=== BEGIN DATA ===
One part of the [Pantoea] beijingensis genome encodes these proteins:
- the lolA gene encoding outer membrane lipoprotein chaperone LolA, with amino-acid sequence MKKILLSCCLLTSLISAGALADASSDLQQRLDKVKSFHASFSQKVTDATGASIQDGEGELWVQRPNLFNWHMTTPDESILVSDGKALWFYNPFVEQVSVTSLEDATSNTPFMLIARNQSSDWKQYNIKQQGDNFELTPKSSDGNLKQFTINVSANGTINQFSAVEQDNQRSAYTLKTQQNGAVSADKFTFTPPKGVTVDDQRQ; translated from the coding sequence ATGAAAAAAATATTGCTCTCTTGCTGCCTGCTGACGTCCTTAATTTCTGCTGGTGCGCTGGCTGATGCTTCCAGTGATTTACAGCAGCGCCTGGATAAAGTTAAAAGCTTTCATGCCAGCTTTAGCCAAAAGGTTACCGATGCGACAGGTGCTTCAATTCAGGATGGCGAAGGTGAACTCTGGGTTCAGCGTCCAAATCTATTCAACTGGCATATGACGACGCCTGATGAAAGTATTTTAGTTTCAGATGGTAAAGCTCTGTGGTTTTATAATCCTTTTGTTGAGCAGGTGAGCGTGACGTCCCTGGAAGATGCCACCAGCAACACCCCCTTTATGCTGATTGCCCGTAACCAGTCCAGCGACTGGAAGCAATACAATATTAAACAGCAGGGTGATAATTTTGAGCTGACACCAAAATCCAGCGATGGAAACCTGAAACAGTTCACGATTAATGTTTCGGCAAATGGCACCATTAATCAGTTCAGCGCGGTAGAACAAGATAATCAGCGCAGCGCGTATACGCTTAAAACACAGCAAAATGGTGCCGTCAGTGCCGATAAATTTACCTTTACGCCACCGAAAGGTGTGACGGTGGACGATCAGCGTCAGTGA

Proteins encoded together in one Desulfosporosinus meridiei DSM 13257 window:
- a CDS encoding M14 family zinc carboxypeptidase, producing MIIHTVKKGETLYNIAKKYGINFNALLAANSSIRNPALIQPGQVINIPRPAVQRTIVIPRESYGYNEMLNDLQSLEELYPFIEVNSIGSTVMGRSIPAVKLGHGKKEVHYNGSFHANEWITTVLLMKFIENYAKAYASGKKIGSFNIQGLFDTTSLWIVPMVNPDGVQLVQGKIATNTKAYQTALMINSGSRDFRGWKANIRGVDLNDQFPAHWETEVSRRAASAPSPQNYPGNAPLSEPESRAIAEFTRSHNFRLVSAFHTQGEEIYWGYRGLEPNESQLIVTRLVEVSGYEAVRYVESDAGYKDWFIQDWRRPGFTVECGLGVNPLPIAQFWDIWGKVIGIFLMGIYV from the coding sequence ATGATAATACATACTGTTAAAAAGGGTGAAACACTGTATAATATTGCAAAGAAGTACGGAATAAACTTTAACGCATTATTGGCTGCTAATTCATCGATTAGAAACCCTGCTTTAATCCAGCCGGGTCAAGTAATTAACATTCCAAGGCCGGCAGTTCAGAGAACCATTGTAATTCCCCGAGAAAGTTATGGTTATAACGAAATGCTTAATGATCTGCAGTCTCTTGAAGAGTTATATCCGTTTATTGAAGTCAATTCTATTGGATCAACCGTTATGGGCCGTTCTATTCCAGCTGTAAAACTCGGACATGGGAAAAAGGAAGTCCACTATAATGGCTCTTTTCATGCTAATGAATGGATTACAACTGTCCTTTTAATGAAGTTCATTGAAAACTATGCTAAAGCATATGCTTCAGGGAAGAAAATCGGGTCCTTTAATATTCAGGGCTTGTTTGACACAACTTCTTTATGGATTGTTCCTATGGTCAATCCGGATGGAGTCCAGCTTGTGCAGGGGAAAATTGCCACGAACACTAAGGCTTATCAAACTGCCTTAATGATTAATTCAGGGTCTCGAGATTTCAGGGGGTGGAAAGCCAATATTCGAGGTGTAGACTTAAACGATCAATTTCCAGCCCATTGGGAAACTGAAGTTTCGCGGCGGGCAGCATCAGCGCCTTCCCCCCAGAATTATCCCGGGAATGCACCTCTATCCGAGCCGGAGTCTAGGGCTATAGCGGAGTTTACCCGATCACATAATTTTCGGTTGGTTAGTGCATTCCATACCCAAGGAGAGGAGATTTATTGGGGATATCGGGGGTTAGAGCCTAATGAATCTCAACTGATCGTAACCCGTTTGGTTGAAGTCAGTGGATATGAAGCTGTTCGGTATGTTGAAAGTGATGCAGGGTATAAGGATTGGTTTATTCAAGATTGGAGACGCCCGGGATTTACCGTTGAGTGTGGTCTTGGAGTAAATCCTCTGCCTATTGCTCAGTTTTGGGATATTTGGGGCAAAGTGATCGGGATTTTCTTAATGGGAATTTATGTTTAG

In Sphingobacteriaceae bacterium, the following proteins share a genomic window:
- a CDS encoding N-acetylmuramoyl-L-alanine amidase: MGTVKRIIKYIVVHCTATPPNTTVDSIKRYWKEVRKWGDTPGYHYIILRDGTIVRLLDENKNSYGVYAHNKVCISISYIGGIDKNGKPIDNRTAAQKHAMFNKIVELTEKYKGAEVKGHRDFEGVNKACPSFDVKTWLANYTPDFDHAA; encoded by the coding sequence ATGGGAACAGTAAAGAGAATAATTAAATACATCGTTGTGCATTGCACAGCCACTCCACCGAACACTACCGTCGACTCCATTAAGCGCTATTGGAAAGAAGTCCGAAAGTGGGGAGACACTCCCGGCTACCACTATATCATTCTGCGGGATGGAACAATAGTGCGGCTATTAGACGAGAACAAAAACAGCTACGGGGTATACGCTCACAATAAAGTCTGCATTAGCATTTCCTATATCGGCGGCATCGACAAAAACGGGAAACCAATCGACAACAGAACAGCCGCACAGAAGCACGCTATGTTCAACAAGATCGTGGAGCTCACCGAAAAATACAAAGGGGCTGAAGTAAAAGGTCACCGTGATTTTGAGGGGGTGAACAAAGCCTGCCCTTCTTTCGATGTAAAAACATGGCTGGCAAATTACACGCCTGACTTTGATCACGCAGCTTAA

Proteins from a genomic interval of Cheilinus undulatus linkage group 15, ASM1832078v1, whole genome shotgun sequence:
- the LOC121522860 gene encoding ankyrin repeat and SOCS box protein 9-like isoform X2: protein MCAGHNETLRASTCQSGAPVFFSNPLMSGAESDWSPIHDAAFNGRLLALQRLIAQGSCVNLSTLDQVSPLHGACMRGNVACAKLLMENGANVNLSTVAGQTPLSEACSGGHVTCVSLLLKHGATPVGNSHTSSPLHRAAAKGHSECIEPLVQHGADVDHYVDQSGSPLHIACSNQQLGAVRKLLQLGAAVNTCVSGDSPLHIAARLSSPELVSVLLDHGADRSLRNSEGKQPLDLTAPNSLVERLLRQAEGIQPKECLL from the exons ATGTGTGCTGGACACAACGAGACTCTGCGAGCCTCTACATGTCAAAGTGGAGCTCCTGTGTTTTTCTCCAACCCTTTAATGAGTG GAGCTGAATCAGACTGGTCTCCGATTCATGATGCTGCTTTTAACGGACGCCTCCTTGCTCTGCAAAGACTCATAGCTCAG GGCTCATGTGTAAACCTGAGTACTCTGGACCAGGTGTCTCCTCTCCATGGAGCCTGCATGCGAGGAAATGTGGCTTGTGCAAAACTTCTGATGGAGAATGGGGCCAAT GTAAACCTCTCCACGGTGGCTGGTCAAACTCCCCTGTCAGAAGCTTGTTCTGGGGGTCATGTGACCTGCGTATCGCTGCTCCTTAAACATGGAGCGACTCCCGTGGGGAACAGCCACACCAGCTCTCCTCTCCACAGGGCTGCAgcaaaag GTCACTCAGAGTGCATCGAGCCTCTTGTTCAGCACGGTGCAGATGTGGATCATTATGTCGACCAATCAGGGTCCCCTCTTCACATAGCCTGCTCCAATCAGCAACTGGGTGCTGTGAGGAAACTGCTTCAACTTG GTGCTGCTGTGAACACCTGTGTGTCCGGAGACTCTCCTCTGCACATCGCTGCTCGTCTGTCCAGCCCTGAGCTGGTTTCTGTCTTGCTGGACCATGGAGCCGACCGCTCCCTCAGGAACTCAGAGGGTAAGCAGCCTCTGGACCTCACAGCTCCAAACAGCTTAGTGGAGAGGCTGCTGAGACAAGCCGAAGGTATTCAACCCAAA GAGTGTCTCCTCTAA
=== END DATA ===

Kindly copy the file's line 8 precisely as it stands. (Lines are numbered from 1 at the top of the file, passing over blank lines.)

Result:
- the LOC121522860 gene encoding ankyrin repeat and SOCS box protein 9-like isoform X2: protein MCAGHNETLRASTCQSGAPVFFSNPLMSGAESDWSPIHDAAFNGRLLALQRLIAQGSCVNLSTLDQVSPLHGACMRGNVACAKLLMENGANVNLSTVAGQTPLSEACSGGHVTCVSLLLKHGATPVGNSHTSSPLHRAAAKGHSECIEPLVQHGADVDHYVDQSGSPLHIACSNQQLGAVRKLLQLGAAVNTCVSGDSPLHIAARLSSPELVSVLLDHGADRSLRNSEGKQPLDLTAPNSLVERLLRQAEGIQPKECLL from the exons ATGTGTGCTGGACACAACGAGACTCTGCGAGCCTCTACATGTCAAAGTGGAGCTCCTGTGTTTTTCTCCAACCCTTTAATGAGTG GAGCTGAATCAGACTGGTCTCCGATTCATGATGCTGCTTTTAACGGACGCCTCCTTGCTCTGCAAAGACTCATAGCTCAG GGCTCATGTGTAAACCTGAGTACTCTGGACCAGGTGTCTCCTCTCCATGGAGCCTGCATGCGAGGAAATGTGGCTTGTGCAAAACTTCTGATGGAGAATGGGGCCAAT GTAAACCTCTCCACGGTGGCTGGTCAAACTCCCCTGTCAGAAGCTTGTTCTGGGGGTCATGTGACCTGCGTATCGCTGCTCCTTAAACATGGAGCGACTCCCGTGGGGAACAGCCACACCAGCTCTCCTCTCCACAGGGCTGCAgcaaaag GTCACTCAGAGTGCATCGAGCCTCTTGTTCAGCACGGTGCAGATGTGGATCATTATGTCGACCAATCAGGGTCCCCTCTTCACATAGCCTGCTCCAATCAGCAACTGGGTGCTGTGAGGAAACTGCTTCAACTTG GTGCTGCTGTGAACACCTGTGTGTCCGGAGACTCTCCTCTGCACATCGCTGCTCGTCTGTCCAGCCCTGAGCTGGTTTCTGTCTTGCTGGACCATGGAGCCGACCGCTCCCTCAGGAACTCAGAGGGTAAGCAGCCTCTGGACCTCACAGCTCCAAACAGCTTAGTGGAGAGGCTGCTGAGACAAGCCGAAGGTATTCAACCCAAA GAGTGTCTCCTCTAA